Birmingham & Black Country

Walsall Aisha Mosque bomb: Police terrorism unit called

The scene
Image caption Police terrorism experts have been called in to support the investigation

A bomb found at a mosque in Walsall is being investigated by the West Midlands Counter Terrorism Unit.

A package, later confirmed as a bomb, was found in an alleyway beside Aisha Mosque on Friday by a member of the public.

Residents of Rutter Street reported later they had heard a bang "like a firework" on Friday evening.

Police were not called until the package had been taken into the mosque on Saturday evening.

The suspected explosion caused minor damage and no injuries.

Local resident Mudasar Iqbal said he heard the blast.

He said: "I parked my car [at my house] and I was taking my daughter inside when I heard the bang and saw the smoke."

Mr Iqbal told the BBC he later found part of the device and took it to the mosque where it was then taken to the imam before being retrieved by police.

Assistant Chief Constable Sharon Rowe said terrorism experts and specialist investigators had been called in to support the inquiry.

She said: "The force is taking this attack against the mosque very seriously and we have a major investigation under way.

"At this stage we are keeping an open mind on a motive.

"There is no evidence or intelligence to suggest that this is an act of terrorism."

'Beautiful relationships'

West Midlands Police said it was believed to be an isolated incident but patrols had been increased for public reassurance.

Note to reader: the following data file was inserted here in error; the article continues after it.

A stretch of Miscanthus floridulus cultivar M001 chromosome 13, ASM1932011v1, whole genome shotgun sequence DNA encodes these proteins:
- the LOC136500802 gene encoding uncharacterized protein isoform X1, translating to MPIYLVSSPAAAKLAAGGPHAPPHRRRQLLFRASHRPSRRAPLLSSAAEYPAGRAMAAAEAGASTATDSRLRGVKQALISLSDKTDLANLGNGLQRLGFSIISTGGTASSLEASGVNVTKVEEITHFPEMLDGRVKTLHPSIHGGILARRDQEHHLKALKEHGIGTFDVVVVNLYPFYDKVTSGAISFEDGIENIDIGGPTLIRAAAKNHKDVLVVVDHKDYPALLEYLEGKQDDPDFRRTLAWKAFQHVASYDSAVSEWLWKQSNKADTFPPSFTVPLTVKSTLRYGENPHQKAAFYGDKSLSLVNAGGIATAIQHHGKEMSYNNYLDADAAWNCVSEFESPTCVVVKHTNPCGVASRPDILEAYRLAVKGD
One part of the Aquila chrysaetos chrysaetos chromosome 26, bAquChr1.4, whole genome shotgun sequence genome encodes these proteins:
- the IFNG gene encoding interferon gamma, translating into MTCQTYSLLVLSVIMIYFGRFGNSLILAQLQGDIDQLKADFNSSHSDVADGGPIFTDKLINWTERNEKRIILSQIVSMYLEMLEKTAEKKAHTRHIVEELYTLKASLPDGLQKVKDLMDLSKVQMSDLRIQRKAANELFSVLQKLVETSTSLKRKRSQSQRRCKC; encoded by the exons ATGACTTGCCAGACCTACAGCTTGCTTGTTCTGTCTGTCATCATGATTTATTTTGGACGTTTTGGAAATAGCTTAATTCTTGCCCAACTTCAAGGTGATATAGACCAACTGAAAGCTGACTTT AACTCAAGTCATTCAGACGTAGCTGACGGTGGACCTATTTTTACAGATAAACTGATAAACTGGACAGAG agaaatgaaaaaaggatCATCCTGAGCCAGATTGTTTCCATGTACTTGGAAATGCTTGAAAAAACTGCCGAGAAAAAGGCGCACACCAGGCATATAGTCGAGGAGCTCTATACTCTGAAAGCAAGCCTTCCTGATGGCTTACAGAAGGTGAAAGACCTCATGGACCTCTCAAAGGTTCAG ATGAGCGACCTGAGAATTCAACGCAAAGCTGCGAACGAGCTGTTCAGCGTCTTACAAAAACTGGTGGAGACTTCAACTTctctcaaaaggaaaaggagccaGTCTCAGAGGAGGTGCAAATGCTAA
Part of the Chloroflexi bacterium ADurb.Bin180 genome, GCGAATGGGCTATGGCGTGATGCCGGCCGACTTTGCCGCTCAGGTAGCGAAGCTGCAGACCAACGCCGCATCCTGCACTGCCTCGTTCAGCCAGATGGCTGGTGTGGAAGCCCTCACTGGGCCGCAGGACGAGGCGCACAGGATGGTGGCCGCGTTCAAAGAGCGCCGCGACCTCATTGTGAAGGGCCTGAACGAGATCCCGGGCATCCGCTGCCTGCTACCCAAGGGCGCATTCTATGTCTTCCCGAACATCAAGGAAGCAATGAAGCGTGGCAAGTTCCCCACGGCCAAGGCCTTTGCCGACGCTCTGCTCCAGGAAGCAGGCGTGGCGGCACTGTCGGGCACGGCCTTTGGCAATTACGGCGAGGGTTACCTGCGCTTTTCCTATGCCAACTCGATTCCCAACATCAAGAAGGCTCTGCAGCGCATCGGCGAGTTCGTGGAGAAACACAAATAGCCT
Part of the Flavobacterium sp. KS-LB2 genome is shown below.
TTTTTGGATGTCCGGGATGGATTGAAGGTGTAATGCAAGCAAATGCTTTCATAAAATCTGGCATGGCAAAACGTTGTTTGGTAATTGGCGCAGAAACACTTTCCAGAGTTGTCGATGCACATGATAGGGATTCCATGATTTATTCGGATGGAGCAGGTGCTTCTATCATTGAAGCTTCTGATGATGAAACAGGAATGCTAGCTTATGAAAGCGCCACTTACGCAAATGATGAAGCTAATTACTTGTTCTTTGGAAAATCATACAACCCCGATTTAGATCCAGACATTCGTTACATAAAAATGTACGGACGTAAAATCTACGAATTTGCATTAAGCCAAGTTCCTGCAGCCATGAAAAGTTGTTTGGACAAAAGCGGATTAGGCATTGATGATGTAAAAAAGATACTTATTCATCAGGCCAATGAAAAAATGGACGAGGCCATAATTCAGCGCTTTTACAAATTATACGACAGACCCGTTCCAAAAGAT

Ziaul Haq, from Aisha Mosque, said he was grateful police were "taking this seriously" and "investigating thoroughly".

"We have beautiful relationships with the local community and we've never had any trouble at all at our mosque.

"We are not too worried about this and we have every confidence in the police," he added.

About 150 people were evacuated from homes in the Caldmore area around the mosque while initial police investigations were undertaken.

Image caption Officers carried out detailed searches in the area

Worshippers were allowed to return to the mosque for prayers on Sunday afternoon.

Zahid Ali, cabinet member for public protection at Walsall Council, said: "We stand shoulder to shoulder together as a community in support of the police.

"Walsall has really shown its mettle in coming together and responding with calm determination."

The Bishop of Wolverhampton, the Right Reverend Clive Gregory, said he was "disturbed" by the discovery of the bomb at the mosque.

"It is a place where the hospitality and warm welcome I have received at meetings with other faith leaders remains fresh in my memory," he said.

"I am sure they will stand with me in condemning any sinister action against any part of our diverse but harmonious communities."

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